Oh, Golden Globes. You never fail to amuse and bemuse us with your quirky, awesome and weird nominations. After coming up empty with the Screen Actors Guild, Homeland landed three nominations from the Hollywood Foreign Press Association and was just one of the many new shows that reaped nods. And with so many shiny new toys to play with, the HFPA once again forgot about Breaking Bad. But those weren't the only things that caught our attention Thursday.
Homeland, New Girl and new shows lead Golden Globe nominations
Score one for the newbies: It's no secret that HFPA members love new shows, being the trendsetters that they are, but rarely have they gifted nods to so much new blood. Homeland, American Horror Story, Game of Thrones, The Killing, Boss, Revenge, Episodes, Enlightened and New Girl are just some of the freshmen series that earned nominations. We expected the ones for, say, Claire Danes and Zooey Deschanel (both of whom are totally winning, by the way), but the mentions for HBO's underrated and under-watched Enlightened will go a long way in helping it get renewed.
USA is officially an awards magnet: We floated the question Wednesday after Suits' Patrick J. Adams garnered a nod and now we know the answer, following Callie Thorne's unexpected nomination in drama actress for Necessary Roughness. Beside these two nods, in the past year, USA has nabbed an Emmy nomination for Burn Notice's Sharon Gless (which wasn't that surprising since this is Sharon Gless we're talking about) and a Golden Globe nod for Covert Affairs' Piper Perabo. And with Thorne, who's tough yet fragile on Roughness, having replaced Perabo in the lineup, it seems like USA has a permanent spot in the category. And why not? It is the top cable network after all.
Madeleine Stowe: The best part of Revenge, which is not exactly topping awards-worthy lists, is the marvelous and campy Stowe. So, of course, leave it to the HFPA — which worships film stars who head to TV — to recognize the actress and her fabulously icy, but sympathetic turn as Victoria Grayson that often times makes us root for her more than Emily Thorne.
Amy Poehler: Parks and Recreation finally scored its first Globe nomination in comedy actress for the very deserving and hilarious Poehler. But what's most surprising about Poehler's nod is that she made it in over Edie Falco (Nurse Jackie) and former champ Toni Collette of the defunct United States of Tara. The sorta-funny ladies of dark comedies have dominated the category in recent years (reigning champ The Big C's Laura Linney is nominated), so for Poehler to break in is a big achievement. On the flip side, the HFPA still hasn't ended its love affair with Thomas Jane (Hung) and David Duchovny (Californication), who made the cut again, while Steve Carell — his final chance to be nominated for The Office — did not.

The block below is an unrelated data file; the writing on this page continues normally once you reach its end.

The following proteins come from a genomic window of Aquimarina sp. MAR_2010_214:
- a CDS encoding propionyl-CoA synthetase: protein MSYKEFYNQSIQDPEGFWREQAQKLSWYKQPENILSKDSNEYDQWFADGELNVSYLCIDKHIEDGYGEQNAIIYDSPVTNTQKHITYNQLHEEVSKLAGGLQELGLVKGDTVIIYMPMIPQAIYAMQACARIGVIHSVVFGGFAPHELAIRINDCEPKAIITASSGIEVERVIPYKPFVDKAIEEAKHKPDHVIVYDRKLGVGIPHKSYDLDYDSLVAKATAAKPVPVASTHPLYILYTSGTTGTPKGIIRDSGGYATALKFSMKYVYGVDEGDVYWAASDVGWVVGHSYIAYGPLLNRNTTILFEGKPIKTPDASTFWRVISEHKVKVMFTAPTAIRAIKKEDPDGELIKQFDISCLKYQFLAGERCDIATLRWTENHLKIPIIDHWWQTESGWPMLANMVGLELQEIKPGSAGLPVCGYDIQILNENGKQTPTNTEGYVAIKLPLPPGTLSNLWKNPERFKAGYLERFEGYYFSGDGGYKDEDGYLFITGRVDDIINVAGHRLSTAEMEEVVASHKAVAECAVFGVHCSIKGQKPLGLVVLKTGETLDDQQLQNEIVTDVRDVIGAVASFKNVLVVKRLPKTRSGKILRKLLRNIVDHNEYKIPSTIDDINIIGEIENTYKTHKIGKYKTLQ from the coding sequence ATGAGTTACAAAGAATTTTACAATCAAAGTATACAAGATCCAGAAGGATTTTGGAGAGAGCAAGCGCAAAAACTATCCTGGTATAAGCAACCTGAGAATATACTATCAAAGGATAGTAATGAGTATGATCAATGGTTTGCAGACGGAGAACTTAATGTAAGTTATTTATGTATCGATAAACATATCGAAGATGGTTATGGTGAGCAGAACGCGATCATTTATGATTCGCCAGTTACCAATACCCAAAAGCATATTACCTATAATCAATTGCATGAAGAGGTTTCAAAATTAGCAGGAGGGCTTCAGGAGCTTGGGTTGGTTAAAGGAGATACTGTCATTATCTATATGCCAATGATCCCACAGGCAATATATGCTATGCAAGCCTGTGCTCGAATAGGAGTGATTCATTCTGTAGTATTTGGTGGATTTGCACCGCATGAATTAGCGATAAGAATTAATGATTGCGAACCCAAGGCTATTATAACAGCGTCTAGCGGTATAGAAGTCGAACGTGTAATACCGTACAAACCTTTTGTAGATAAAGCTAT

SAGs surprises and snubs: Patrick J. Adams makes the cut, but where's Homeland?
Breaking Bad: For the second year in a row, Bryan Cranston is the sole representative for the superb AMC drama. We'd be a lot more upset if we didn't know to expect the cold shoulder. While armed with buzz, Breaking Bad is not splashy, high-brow or conceptual like the type of fare the HFPA adores (Glee, American Horror Story, Boardwalk Empire, Game of Thrones). At this rate, we may have to make peace with the fact that Breaking Bad might never be nominated for series.
Melissa McCarthy: McCarthy had two chances for nods — for Mike & Molly and Bridesmaids — and came away empty-handed. The Mike & Molly slight is less surprising than the Bridesmaids one since she's been picking up steam (and critics awards and nominations) left and right the past few weeks for her scene-stealing performance in the film. McCarthy wasn't the only Emmy champ snubbed: Reigning two-time Emmy and Golden Globe winner Jim Parsons (The Big Bang Theory) was dropped in favor of co-star Johnny Galecki. Also MIA: Last year's drama actress champ Katey Sagal (Sons of Anarchy).
The Kennedys: Who would've ever thought the Emmys would be the ones to embrace the controversial miniseries, while the Globes, who loves them some big-name stars, would give it the shaft? Think about it: They could've nominated Katie Holmes and set a place setting for Tom Cruise, but resisted the urge. Did they learn a lesson from last year's comical The Tourist fiasco?
The Good Wife and network dramas: Cable reigned supreme in drama — the series and lead actor nominees are from cable. We can make a case for the brilliantly crafted and acted Good Wife to be nominated, but it's hard to pick some other broadcast-network replacements. Time to step up your game, networks!
Related Articles on TVGuide.com